“Our cat’s named Zucchini, and we call him Zook, but that’s not the most important thing about him.  And neither is the INCREDIBLE fact that he’s got seven toes on each front foot and six on each one in the back for a total of twenty-six…His eyes are blue, like old faded jeans, and his coat is dark brown.  But when he’s lying on a sidewalk scratching his back, you can see some white markings shaped like the state of California on his belly.  And some black tufts in the spot where Oakland is, which where we live.  One corner of one ear is clipped off.   He’s got shaky teeth, black gums, and breath that smells like the restroom in the Chevron station – a smell we love, because it’s Zook’s.”
Thus 10 year old Oona begins her tale of the illness of her cat. (If you want to know the most incredible thing, read the book).  She’s a consummate storyteller, living in her imagination and helping her younger brother Fred understand life through her stories.  When Zook gets ill and has to be stay at the veterinary hospital, she convinces Fred that cats really do have 9 lives and Zook is only on life 5.  She proceeds to tell the tale of these former lives and to reveal much about herself, her fears and her confusion, as she fabricates her whoppers.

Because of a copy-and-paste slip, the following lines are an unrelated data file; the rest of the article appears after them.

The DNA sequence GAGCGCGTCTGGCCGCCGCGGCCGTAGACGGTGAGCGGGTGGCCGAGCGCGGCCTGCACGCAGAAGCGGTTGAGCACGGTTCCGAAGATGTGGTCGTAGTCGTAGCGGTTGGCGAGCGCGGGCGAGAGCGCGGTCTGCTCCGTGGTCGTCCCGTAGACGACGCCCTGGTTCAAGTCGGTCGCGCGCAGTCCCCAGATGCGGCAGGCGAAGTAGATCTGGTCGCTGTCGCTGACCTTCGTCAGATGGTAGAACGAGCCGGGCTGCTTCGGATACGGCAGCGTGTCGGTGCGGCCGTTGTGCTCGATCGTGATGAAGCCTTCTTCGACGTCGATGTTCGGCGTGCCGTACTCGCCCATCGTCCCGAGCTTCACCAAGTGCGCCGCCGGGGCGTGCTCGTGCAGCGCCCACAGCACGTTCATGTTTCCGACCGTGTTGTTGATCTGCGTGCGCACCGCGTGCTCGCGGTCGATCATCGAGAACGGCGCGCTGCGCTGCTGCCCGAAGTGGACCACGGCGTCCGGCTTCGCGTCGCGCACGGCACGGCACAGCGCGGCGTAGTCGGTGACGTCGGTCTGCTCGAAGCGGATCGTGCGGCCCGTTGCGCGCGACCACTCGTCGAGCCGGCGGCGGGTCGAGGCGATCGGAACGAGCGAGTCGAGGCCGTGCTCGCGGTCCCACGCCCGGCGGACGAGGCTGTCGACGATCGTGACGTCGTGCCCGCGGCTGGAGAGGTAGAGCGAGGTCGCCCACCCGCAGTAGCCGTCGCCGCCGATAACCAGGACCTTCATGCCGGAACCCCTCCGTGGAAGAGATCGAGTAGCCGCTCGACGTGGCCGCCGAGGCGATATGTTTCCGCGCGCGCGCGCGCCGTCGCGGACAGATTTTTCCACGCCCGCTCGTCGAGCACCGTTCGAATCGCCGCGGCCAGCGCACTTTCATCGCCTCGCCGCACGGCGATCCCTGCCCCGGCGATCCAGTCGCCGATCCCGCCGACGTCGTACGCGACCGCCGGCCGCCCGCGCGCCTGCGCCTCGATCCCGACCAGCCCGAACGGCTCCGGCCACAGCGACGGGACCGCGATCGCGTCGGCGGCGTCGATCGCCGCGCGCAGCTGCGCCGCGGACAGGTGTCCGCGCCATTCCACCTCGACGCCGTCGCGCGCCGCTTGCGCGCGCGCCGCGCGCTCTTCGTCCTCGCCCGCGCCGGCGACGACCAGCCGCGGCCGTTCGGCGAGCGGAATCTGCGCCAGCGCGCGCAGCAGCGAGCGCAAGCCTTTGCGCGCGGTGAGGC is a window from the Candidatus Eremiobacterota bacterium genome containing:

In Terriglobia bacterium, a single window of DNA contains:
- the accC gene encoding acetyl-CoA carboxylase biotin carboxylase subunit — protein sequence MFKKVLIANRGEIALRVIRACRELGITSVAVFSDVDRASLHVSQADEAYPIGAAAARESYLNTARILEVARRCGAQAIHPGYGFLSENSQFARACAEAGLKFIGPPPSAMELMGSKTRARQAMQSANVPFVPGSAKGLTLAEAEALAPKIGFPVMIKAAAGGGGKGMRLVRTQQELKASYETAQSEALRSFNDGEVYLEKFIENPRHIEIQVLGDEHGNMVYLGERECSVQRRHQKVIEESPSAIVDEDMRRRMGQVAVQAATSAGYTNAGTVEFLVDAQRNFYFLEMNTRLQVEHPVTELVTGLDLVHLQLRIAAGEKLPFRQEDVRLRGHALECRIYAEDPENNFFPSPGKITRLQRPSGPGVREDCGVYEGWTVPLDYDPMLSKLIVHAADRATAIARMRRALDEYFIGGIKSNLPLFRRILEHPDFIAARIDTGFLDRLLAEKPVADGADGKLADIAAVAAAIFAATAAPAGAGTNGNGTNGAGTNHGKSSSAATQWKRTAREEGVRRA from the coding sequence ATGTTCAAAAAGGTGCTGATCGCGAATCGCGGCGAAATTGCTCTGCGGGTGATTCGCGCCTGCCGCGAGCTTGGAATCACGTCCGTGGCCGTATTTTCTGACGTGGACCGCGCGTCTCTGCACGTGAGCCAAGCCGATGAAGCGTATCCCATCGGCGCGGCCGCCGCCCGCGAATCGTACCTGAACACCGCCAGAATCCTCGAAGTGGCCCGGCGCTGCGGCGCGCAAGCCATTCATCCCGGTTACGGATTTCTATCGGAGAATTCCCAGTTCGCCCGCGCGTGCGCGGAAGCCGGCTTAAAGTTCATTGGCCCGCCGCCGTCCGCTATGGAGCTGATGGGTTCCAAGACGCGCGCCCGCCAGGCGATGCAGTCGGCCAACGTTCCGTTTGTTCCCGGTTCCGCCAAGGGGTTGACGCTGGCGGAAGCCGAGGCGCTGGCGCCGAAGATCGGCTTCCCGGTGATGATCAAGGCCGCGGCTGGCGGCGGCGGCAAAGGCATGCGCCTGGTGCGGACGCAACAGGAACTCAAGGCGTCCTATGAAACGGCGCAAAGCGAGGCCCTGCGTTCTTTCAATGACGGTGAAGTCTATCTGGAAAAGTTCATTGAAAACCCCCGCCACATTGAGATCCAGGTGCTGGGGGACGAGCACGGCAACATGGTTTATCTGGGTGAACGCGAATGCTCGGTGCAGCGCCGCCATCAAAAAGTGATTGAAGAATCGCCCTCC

Oona has a Rainbow Whopper Theory: “That’s another important thing about me, and I have to admit it, even though it doesn’t sound so great.  I tell whoppers.  Whoppers are lies, plain and simple.  Some whoppers are worse than other whoppers, and those are nothing to be proud of.  But some whoppers are stories.  Those are the good kind.  Thinking about different kinds of whoppers can get very complicated and make your brain jump around in your skull, so it helps if you attach colors to them.”